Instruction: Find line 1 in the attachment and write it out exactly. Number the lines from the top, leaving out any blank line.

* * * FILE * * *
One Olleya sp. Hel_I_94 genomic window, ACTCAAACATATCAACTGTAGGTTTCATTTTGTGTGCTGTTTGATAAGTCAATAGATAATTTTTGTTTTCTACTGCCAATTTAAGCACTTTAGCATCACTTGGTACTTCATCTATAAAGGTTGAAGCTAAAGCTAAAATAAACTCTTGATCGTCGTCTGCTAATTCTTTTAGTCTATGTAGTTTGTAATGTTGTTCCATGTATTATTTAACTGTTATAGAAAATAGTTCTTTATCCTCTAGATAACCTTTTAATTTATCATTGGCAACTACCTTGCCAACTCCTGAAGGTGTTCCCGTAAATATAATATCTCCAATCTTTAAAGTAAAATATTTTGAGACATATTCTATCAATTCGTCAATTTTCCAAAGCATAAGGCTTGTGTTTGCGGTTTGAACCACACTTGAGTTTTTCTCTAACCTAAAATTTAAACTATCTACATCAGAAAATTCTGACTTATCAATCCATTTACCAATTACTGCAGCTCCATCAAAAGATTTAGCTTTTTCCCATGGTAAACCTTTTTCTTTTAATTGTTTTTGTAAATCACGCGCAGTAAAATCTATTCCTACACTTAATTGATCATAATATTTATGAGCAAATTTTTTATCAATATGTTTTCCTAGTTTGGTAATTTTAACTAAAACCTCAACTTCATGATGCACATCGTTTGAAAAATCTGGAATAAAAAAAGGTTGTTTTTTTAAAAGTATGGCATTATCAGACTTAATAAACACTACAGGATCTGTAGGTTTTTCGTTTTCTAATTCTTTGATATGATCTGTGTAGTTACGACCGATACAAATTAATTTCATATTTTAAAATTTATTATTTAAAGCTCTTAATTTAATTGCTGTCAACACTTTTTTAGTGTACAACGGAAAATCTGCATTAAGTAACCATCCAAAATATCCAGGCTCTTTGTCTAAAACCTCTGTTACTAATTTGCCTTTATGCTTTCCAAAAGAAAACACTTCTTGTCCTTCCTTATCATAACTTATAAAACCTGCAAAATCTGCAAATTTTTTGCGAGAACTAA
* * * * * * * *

One Olleya sp. Hel_I_94 genomic window, ACTCAAACATATCAACTGTAGGTTTCATTTTGTGTGCTGTTTGATAAGTCAATAGATAATTTTTGTTTTCTACTGCCAATTTAAGCACTTTAGCATCACTTGGTACTTCATCTATAAAGGTTGAAGCTAAAGCTAAAATAAACTCTTGATCGTCGTCTGCTAATTCTTTTAGTCTATGTAGTTTGTAATGTTGTTCCATGTATTATTTAACTGTTATAGAAAATAGTTCTTTATCCTCTAGATAACCTTTTAATTTATCATTGGCAACTACCTTGCCAACTCCTGAAGGTGTTCCCGTAAATATAATATCTCCAATCTTTAAAGTAAAATATTTTGAGACATATTCTATCAATTCGTCAATTTTCCAAAGCATAAGGCTTGTGTTTGCGGTTTGAACCACACTTGAGTTTTTCTCTAACCTAAAATTTAAACTATCTACATCAGAAAATTCTGACTTATCAATCCATTTACCAATTACTGCAGCTCCATCAAAAGATTTAGCTTTTTCCCATGGTAAACCTTTTTCTTTTAATTGTTTTTGTAAATCACGCGCAGTAAAATCTATTCCTACACTTAATTGATCATAATATTTATGAGCAAATTTTTTATCAATATGTTTTCCTAGTTTGGTAATTTTAACTAAAACCTCAACTTCATGATGCACATCGTTTGAAAAATCTGGAATAAAAAAAGGTTGTTTTTTTAAAAGTATGGCATTATCAGACTTAATAAACACTACAGGATCTGTAGGTTTTTCGTTTTCTAATTCTTTGATATGATCTGTGTAGTTACGACCGATACAAATTAATTTCATATTTTAAAATTTATTATTTAAAGCTCTTAATTTAATTGCTGTCAACACTTTTTTAGTGTACAACGGAAAATCTGCATTAAGTAACCATCCAAAATATCCAGGCTCTTTGTCTAAAACCTCTGTTACTAATTTGCCTTTATGCTTTCCAAAAGAAAACACTTCTTGTCCTTCCTTATCATAACTTATAAAACCTGCAAAATCTGCAAATTTTTTGCGAGAACTAA